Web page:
According to the meteorological agency, in reaction to the drought that has led to a major food crisis in the nation this year, the Nigerien government has chosen to utilize chemicals to induce rain.
Through the use of an aircraft, chemicals such as a mixture of silver, sodium, and acetone are introduced into the clouds in order to create “induced rain.”
According to Katiellou Gaptia Lawan, director of the Niger meteorology department, who is leading the operation with the Malian consortium Ibi Air, “it was vital to act on this problem of drought” in order to have “many more days of rain and at the same time raise the quantity of rain.”
He contends that when there are “extended rainfall respites,” particular interventions should concentrate on crop or grazing areas.
The west of the country, including the Niamey region, benefited from the first interventions at the beginning of August, after several weeks without rain.
The effort will continue into September, which is typically when the rainy season in Niger ends.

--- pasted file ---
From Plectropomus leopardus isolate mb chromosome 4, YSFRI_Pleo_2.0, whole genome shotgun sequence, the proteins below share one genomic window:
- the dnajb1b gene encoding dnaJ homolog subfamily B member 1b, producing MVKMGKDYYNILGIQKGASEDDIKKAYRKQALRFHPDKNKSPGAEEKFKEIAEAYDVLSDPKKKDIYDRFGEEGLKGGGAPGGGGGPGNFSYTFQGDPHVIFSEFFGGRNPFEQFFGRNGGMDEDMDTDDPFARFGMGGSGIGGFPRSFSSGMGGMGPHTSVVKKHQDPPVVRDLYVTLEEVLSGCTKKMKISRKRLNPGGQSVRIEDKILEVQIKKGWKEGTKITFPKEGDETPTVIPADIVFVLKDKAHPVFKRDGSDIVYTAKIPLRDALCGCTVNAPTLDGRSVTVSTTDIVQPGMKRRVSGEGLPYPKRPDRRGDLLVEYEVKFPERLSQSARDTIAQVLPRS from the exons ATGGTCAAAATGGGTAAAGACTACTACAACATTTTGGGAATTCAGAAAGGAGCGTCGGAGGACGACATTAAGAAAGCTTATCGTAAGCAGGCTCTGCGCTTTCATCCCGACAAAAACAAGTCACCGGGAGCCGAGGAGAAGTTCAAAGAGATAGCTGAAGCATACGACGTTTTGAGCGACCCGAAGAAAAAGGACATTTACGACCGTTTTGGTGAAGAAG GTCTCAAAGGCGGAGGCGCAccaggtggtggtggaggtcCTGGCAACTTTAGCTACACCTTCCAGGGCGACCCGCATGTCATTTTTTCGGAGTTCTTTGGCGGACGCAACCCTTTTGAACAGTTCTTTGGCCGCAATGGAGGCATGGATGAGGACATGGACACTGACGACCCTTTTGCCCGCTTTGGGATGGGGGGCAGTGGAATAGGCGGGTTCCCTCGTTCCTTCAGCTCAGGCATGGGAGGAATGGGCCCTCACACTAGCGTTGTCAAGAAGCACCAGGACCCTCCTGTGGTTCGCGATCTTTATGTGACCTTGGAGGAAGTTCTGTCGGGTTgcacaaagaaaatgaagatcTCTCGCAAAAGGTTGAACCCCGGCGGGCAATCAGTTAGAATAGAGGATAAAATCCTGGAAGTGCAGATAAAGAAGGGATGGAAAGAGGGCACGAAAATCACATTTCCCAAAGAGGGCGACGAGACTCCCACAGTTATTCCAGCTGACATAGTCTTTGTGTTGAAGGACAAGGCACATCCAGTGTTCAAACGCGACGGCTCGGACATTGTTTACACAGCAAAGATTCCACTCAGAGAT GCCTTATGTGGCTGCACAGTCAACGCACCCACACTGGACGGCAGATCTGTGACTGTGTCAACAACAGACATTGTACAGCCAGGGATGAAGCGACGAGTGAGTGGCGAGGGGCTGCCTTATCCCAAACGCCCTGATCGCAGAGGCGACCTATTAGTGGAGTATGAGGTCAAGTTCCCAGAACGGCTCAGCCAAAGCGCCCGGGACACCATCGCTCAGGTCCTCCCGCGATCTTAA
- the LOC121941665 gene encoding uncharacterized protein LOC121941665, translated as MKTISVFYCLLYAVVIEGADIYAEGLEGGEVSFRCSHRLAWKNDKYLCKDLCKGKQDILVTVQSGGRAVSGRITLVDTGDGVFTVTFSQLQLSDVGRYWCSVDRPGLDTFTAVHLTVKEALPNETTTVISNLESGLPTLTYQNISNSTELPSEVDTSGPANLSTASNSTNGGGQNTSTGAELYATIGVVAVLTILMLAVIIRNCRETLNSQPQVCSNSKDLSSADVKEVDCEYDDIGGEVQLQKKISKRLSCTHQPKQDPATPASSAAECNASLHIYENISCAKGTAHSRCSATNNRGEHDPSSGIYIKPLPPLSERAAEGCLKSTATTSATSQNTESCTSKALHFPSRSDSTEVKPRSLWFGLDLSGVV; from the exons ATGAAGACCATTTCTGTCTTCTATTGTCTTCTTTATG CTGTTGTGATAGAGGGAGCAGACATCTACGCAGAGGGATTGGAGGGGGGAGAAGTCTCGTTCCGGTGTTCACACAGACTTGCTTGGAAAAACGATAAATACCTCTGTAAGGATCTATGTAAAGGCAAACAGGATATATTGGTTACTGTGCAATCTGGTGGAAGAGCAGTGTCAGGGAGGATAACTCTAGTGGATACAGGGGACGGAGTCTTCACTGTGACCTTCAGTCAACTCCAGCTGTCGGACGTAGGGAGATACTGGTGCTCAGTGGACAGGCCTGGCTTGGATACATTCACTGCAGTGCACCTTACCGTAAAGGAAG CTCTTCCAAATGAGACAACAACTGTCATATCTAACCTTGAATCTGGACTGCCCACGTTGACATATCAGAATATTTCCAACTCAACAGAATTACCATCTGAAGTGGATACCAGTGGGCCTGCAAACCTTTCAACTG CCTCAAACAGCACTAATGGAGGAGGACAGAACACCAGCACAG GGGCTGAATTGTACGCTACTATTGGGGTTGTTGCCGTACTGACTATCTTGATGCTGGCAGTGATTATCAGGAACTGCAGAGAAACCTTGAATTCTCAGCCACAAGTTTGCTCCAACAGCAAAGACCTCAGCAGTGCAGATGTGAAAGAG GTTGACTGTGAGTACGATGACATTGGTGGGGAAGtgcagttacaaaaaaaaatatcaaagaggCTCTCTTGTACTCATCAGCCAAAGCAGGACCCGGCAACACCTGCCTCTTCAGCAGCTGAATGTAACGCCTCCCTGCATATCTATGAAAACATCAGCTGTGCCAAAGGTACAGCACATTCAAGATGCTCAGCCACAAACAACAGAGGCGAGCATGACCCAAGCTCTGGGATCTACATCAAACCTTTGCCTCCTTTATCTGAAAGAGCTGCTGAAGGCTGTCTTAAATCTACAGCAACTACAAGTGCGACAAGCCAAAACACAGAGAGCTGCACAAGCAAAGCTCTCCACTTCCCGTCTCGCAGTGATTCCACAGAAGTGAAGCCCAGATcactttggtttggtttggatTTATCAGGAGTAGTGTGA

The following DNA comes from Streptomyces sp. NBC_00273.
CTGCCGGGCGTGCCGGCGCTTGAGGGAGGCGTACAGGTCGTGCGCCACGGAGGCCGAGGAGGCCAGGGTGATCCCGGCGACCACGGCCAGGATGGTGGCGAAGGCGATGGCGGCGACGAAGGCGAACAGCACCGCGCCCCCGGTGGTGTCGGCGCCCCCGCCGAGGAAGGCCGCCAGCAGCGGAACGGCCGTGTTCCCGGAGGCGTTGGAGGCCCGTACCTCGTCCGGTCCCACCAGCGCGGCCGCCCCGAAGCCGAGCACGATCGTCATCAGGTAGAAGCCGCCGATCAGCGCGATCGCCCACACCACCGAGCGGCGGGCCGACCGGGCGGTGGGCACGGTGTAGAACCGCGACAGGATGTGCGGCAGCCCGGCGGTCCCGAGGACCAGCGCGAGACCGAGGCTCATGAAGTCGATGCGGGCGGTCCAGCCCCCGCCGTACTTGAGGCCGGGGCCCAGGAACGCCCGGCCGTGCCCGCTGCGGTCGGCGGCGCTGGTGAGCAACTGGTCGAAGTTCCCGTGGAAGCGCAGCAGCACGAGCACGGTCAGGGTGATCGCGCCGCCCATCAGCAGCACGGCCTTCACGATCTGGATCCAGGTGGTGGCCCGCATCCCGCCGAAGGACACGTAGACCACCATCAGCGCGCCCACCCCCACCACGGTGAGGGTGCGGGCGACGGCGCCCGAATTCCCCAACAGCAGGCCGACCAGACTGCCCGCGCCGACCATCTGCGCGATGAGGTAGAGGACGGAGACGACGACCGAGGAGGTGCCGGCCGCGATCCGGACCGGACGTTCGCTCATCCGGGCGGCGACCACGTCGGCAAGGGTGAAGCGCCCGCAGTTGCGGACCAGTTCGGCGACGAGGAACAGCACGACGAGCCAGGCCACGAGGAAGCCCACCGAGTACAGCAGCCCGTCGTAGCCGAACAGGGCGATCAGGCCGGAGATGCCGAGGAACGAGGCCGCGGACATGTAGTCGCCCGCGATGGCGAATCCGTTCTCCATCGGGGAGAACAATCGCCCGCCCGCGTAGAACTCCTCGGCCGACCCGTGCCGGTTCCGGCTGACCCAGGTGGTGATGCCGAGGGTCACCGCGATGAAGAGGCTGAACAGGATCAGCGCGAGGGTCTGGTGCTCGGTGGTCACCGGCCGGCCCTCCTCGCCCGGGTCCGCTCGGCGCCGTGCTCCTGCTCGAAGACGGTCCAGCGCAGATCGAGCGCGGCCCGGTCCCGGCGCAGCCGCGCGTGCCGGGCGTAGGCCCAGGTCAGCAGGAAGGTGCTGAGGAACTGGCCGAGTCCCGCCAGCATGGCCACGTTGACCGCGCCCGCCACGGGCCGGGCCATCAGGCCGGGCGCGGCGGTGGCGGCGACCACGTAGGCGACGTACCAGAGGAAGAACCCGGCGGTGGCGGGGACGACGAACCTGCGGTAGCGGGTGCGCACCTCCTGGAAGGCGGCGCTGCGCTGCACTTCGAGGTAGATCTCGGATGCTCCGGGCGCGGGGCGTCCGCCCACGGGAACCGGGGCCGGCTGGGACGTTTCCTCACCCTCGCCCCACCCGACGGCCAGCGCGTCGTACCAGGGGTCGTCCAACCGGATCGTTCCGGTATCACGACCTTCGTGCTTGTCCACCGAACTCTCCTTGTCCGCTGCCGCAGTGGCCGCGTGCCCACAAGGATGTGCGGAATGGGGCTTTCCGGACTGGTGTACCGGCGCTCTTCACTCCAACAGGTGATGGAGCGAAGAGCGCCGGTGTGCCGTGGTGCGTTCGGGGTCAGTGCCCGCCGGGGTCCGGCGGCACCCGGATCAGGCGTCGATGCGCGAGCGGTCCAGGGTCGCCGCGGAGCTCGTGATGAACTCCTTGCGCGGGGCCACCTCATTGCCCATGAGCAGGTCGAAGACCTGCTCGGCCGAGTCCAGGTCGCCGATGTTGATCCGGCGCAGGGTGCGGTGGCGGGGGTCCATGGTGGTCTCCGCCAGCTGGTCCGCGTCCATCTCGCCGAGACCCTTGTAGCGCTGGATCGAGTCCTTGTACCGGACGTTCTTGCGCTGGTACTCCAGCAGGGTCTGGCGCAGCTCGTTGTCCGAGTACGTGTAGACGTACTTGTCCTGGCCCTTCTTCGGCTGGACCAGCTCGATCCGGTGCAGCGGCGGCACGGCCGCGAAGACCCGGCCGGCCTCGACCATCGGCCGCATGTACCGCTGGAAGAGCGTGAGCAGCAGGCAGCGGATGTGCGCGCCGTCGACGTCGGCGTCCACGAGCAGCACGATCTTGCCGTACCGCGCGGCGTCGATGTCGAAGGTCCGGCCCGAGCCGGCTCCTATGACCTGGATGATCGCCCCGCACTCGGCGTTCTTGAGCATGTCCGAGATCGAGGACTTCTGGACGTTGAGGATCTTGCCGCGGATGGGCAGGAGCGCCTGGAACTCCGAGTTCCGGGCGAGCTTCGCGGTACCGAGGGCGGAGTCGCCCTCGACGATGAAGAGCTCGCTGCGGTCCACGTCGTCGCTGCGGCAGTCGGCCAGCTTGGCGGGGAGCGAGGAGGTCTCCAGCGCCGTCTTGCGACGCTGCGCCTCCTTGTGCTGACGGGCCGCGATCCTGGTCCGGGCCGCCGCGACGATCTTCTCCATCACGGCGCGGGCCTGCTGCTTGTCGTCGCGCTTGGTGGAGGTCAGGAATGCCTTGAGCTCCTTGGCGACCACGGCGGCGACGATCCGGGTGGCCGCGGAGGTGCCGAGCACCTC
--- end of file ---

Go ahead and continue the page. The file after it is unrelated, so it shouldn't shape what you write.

Niger has a Sahelian climate, which is characterized by an extended dry season that lasts 8 to 10 months and a brief rainy season that lasts 3 to 4 months, from June to September.
The annual rainfall ranges from less than 100 mm, primarily in the north, to 700-800 mm, and the number of rainy days varies from north to south.
However, according to the Nigerien government, recent floods in the desert north are a result of climate change.
According to the most recent government statistics, significant floods have devastated other regions in addition to those impacted by drought, killing 53 people, displacing 87,942 people, and injuring 74 people.
In Niger, over four million households are facing the devastating effects of food insecurity caused by consecutive failed rainy seasons and decades of increasing desertification of the Sahel.
Due to the drought and jihadist violence that has prevented farmers from cultivating their fields, Niger is facing a serious food crisis this year.
According to the government, more than 4.4 million people are “severely” food insecure, or about 20% of the population.
The rate of acute malnutrition among children is likely to be 12.5%, exceeding the emergency threshold of 10% set by the World Health Organisation (WHO).